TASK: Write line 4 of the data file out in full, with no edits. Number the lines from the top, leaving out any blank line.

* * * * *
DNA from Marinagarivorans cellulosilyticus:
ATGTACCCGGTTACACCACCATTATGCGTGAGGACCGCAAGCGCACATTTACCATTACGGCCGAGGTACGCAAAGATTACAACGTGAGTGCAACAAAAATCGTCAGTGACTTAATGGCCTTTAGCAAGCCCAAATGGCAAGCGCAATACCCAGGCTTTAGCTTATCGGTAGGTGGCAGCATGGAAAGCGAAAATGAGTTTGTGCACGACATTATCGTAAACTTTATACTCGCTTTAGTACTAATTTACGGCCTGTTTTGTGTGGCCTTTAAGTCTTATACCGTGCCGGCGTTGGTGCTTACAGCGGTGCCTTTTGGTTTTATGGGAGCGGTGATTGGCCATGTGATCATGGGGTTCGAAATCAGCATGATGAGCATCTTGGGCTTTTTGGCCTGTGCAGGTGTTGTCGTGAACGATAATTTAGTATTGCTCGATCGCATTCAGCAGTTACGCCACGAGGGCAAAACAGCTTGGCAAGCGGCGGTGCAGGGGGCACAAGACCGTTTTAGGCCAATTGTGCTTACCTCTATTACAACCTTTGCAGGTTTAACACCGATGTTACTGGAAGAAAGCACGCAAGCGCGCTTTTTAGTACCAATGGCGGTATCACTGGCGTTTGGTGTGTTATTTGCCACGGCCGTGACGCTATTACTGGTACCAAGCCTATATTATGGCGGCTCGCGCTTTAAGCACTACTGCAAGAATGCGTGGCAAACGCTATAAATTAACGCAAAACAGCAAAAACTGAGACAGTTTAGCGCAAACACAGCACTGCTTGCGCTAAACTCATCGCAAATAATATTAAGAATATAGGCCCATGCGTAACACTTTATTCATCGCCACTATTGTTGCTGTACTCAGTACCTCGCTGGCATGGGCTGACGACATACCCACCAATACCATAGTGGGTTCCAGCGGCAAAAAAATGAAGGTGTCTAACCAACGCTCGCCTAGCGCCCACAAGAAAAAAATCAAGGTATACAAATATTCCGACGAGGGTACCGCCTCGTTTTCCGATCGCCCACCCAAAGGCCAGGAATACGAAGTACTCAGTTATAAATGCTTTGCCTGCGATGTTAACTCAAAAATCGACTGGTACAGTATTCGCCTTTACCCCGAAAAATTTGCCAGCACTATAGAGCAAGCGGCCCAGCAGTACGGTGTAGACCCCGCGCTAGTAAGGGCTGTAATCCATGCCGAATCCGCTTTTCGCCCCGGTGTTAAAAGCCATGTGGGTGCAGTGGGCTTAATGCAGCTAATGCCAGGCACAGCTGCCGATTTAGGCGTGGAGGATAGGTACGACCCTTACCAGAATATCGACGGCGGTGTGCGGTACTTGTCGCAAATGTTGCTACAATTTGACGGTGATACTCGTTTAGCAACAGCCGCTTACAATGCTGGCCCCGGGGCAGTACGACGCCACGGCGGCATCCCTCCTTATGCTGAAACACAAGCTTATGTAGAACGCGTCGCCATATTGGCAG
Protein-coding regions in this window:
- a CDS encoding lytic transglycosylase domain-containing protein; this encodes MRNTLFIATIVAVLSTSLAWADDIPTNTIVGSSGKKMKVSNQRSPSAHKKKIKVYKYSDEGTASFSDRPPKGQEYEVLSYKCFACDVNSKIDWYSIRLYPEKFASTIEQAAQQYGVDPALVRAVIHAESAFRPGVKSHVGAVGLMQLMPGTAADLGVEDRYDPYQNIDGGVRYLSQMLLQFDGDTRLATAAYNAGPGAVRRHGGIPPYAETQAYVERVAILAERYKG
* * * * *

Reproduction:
- a CDS encoding lytic transglycosylase domain-containing protein; this encodes MRNTLFIATIVAVLSTSLAWADDIPTNTIVGSSGKKMKVSNQRSPSAHKKKIKVYKYSDEGTASFSDRPPKGQEYEVLSYKCFACDVNSKIDWYSIRLYPEKFASTIEQAAQQYGVDPALVRAVIHAESAFRPGVKSHVGAVGLMQLMPGTAADLGVEDRYDPYQNIDGGVRYLSQMLLQFDGDTRLATAAYNAGPGAVRRHGGIPPYAETQAYVERVAILAERYKG